Bruce Bartlett
As President Bush presses for passage of his tax plan, it is clear that it is politically most vulnerable in terms of its impact on the deficit. That is because there are a number of Republican senators who may be persuaded to vote against a tax cut -- or at least one as large as the president is proposing -- for fear that it will increase the deficit too much. Given the close margin in the Senate and the likelihood that all Democrats, with the possible exception of Zell Miller, D-Ga., will oppose the bill, the White House cannot afford to lose more than one or two Republicans. Therefore, President Bush must convince wavering members of his party, such as Sen. George Voinovich, R-Ohio, that the tax plan's impact on the deficit is not enough to justify voting against it. Democrats, recognizing the Republican vulnerability, are hammering the deficit issue as hard as they can. The rhetoric will become even more heated in a few weeks, when the Office of Management and Budget and the Congressional Budget Office release their new budget estimates. Undoubtedly, they will show an increase in deficits from those projected last summer even without another tax cut. For now, Democrats are laying the foundation for their attack and stocking up on intellectual ammunition. This sort of thing is usually done at think tanks and universities, but eventually will be boiled down into sound bites that will animate floor debate and press coverage. The first shot was fired in December by Brookings Institution scholars Bill Gale and Peter Orszag in a paper with the deceptively bland title, "The Economic Effects of Long-Term Fiscal Discipline." -- (www.brook.edu/views/papers/gale/20021217.htm). Their purpose is to show that there is a large and close relationship between federal budget deficits and interest rates. They conclude that a sustained increase in the deficit of $100 billion will raise long-term interest rates by 50 basis points (half a percentage point) right away, rising to a full percentage point in 10 years. In another paper, Gale looks at the impact of the Bush tax plan. -- (www.brook.edu/views/papers/gale/20030109.htm). He estimates that it will raise interest rates by 20 basis points immediately and 40 basis points later on. This suggests that higher interest rates could offset much of the stimulative effect of a tax cut. Bush administration economists do not deny that a larger deficit will raise interest rates -- all other things being equal -- but think that the impact is much less than the Brookings economists believe. They base their estimate on the work of economists N. Gregory Mankiw of Harvard and Douglas Elemendorf of the Federal Reserve. -- (www.federalreserve.gov/pubs/feds/1998/199809/199809abs.html). This research indicates that a $100 billion increase in the deficit, which is the first year impact of the Bush plan, would raise rates by just 1 or 2 basis points -- a trivial amount. Some partisan Democrats are trying to say that the Bush administration believes that a higher deficit will have no impact on interest rates whatsoever. Former Clinton economist Brad DeLong recently called for the resignation of Council of Economic Advisers Chairman R. Glenn Hubbard for supposedly saying so, in contrast to what he wrote in his own textbook. -- (www.j-bradford-delong.net/movable_type/archives/001351.html). In fact, Hubbard's views are well within the mainstream of economists. In a Dec. 10 speech at the American Enterprise Institute, he pointed out that many older textbook analyses of the impact of deficits on interest rates failed to take into account world capital flows, which are in the trillions of dollars per year. "The bottom line," he said, "is that real interest rates are not dictated by country-specific short-term deficits." -- (www.whitehouse.gov/cea/taxnotes30th_anniversaryspeech_dec10_2002.pdf). Of course, one can always find economists to support whatever position is taken, no matter how extreme. But serious economists look at what is published in the top economic journals as the best indication of what economic science knows. The latest review of the literature on this subject is by economist John Seater of North Carolina State University, published in the Journal of Economic Literature, an official journal of the American Economic Association. He found that there is no statistically significant impact of deficits or debt on interest rates. The problem with making a final determination is that there are always lots of other things going on in the economy that make it difficult for economists to isolate the effect of any one variable. For example, in an economic expansion, one would expect interest rates to rise because the return to capital is rising. This suggests that interest rates will rise this year regardless of whether the Bush tax plan is enacted. But if it is, some people will say that rates rise because of the tax plan, not because of normal economic forces. A December report from the Federal Reserve Bank of St. Louis concluded, "The linkage between budget deficits/surpluses and interest rates is weak." --(research.stlouisfed.org/publications/net/2002/cover12.pdf). That probably comes close to telling us what economists really know on the subject.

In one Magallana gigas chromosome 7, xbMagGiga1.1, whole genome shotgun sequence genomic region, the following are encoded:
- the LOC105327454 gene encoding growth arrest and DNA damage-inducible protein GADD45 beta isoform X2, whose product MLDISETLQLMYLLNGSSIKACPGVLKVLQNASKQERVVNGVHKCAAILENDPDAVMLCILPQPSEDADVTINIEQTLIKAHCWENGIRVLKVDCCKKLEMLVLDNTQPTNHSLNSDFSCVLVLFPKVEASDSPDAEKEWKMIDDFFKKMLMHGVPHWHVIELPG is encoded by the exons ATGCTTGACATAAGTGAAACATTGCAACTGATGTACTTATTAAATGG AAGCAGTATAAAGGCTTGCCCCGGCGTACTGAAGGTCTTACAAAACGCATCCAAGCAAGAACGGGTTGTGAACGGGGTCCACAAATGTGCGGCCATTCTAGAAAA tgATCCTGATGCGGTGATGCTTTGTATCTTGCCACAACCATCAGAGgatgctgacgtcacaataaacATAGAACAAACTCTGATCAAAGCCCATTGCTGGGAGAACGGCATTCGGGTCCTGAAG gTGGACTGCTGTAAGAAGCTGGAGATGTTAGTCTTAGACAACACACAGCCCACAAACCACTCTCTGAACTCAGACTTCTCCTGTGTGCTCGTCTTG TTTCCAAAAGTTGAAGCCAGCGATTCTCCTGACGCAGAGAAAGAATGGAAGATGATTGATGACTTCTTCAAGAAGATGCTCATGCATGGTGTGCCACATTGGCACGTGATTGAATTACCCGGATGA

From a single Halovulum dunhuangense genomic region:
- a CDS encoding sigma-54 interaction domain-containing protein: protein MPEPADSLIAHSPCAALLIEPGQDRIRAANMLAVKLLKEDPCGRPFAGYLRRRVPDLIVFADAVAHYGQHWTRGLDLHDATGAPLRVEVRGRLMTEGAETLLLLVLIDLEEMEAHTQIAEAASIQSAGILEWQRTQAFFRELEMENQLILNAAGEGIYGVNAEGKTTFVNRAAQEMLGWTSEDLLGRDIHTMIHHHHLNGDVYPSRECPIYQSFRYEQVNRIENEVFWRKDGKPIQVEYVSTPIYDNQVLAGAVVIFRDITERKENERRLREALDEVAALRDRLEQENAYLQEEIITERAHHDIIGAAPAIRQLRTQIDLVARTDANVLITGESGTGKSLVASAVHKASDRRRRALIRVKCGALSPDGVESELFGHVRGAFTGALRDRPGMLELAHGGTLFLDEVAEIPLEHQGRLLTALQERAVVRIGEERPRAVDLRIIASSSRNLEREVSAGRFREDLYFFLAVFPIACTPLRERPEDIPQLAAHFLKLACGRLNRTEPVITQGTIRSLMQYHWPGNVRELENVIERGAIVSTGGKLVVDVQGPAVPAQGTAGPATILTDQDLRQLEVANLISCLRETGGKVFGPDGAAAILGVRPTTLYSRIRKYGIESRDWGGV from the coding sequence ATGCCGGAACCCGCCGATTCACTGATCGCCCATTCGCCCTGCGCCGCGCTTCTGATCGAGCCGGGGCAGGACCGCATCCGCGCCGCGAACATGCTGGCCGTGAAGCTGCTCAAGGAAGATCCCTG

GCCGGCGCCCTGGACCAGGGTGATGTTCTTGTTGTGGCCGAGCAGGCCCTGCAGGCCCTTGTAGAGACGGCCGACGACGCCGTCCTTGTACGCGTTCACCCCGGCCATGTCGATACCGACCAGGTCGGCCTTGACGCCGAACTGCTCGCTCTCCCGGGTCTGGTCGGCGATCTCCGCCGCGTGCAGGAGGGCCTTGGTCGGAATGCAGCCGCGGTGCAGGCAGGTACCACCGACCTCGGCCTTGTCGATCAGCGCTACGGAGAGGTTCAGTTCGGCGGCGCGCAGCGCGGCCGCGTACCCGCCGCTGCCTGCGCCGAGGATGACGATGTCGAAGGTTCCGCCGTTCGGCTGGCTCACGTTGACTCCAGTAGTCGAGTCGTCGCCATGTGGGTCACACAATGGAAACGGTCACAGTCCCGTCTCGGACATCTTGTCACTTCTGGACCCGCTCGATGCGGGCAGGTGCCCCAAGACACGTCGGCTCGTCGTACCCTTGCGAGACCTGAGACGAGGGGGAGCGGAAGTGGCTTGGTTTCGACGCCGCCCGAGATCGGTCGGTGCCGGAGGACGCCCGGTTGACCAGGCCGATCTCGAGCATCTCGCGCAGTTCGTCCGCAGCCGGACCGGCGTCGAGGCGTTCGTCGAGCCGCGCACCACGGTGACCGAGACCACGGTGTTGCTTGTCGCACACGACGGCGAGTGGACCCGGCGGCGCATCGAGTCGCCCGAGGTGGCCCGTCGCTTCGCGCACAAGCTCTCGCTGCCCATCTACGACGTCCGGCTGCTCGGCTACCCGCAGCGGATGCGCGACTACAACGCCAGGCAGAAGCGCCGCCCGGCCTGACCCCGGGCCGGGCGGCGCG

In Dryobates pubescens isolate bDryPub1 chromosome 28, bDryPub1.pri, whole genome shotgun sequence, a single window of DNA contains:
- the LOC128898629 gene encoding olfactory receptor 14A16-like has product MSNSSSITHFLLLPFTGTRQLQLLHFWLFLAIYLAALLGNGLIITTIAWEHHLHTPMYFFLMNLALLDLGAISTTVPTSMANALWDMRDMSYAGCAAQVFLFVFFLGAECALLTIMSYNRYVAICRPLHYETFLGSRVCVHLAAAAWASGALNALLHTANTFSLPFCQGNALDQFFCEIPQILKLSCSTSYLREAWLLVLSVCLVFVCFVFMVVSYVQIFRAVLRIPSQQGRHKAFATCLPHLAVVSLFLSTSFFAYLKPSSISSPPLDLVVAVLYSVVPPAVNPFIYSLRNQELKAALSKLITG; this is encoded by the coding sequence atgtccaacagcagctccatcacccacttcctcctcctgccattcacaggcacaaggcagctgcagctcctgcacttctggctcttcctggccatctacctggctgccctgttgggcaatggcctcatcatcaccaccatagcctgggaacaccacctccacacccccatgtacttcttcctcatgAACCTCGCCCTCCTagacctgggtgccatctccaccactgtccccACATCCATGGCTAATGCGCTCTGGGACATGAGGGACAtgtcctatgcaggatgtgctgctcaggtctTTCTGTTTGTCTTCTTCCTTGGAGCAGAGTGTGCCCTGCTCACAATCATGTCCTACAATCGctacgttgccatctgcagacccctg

Bruce Bartlett

Bruce Bartlett is a former senior fellow with the National Center for Policy Analysis of Dallas, Texas. Bartlett is a prolific author, having published over 900 articles in national publications, and prominent magazines and published four books, including Reaganomics: Supply-Side Economics in Action.

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